Minor in Communication
A skill that speaks for itself.
In every corner of the world, there is a need for great communicators. No matter your field of study or your future career — whether writing a report, leading a team or delivering a board presentation — the ability to communicate well and effectively is essential.
The minor in communication at William Woods University will enrich any degree you choose to pursue and increase your marketability as a job candidate. With coursework in mass media, communication theory and law and countless electives to choose from in introduction to speech, small group leadership, interpersonal communication, feature writing and more.
You can also add experience to your communication minor by getting involved with on-campus student organizations, from publications like Writer’s Ink to the Forensic (Speech and Debate) Team, or visual production groups such as Reel Fanatics Film Club.
The minor in communication at William Woods University includes 9 required course credits and 9 elective course credits.
Courses you may take
COM 190 - Media & Mass Communication - 3.00
An introduction to the field of mass communication, its influence, and its ubiquity. Students will study the industries and history of print, broadcast, and digital media.
COM 320 - Communication Theory - 3.00
This course will introduce students to the structure, importance, and practical use of communication theory as it relates to their personal, professional, and social lives. Students will discover how theory can help them better understand, investigate, and critically answer questions about the nature of communication in today’s interconnected world. We will examine theories from a variety of communication contexts, including but not limited to intercultural, organizational, public, mass media, and interpersonal. This course is geared towards all undergraduate students who are interested in how theory and research can help them become more skilled communicators.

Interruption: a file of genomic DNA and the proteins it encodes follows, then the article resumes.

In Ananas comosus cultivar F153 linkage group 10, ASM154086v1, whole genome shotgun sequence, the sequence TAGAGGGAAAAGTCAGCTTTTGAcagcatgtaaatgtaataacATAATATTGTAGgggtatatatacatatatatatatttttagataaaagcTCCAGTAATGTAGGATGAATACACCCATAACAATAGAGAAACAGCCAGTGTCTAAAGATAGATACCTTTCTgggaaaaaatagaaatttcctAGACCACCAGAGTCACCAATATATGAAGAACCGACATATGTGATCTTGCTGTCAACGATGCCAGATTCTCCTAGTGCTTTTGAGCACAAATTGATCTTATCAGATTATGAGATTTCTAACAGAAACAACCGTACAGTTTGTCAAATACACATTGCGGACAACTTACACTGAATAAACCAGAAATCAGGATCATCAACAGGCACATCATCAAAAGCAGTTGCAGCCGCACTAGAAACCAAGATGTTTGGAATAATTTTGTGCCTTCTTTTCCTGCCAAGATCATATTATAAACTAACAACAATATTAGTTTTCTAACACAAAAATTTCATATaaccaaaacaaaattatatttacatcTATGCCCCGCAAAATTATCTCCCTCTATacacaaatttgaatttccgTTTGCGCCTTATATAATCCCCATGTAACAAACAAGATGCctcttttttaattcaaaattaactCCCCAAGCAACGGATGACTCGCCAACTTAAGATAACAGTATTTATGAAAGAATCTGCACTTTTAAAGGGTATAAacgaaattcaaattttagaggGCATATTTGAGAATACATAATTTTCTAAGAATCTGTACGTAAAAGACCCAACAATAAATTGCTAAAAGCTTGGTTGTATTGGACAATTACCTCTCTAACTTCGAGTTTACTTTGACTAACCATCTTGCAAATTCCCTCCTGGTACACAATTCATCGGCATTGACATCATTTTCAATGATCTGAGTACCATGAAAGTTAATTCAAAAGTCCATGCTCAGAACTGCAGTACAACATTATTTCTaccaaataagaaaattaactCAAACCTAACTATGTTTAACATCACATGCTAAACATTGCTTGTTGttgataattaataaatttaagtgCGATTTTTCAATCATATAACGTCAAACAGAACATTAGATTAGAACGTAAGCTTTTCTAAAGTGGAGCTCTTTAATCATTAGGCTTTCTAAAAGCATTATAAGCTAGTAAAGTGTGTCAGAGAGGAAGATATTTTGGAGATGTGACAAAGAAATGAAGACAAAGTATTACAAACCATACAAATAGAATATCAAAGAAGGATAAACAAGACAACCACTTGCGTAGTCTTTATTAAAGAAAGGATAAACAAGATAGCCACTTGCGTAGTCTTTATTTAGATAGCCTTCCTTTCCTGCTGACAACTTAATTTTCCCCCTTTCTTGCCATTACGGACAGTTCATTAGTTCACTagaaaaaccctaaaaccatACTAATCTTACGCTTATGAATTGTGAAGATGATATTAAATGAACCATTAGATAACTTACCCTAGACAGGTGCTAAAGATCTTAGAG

COM 330 - Freedom of Expression - 3.00
This course examines the theoretical and historical foundations of how we think about freedom of expression and its relationship to democratic culture. We will discuss landmark speech controversy cases and analyze how freedom of expression has been influenced through digital technology. We will explore the degree to which censorship has both historical and contemporary relevance within our society and consider how these systems of thought are communicated to public audiences. We will cover current freedom of expression topics including but not limited to social media, corporate power, free speech on campus, and free speech in politics.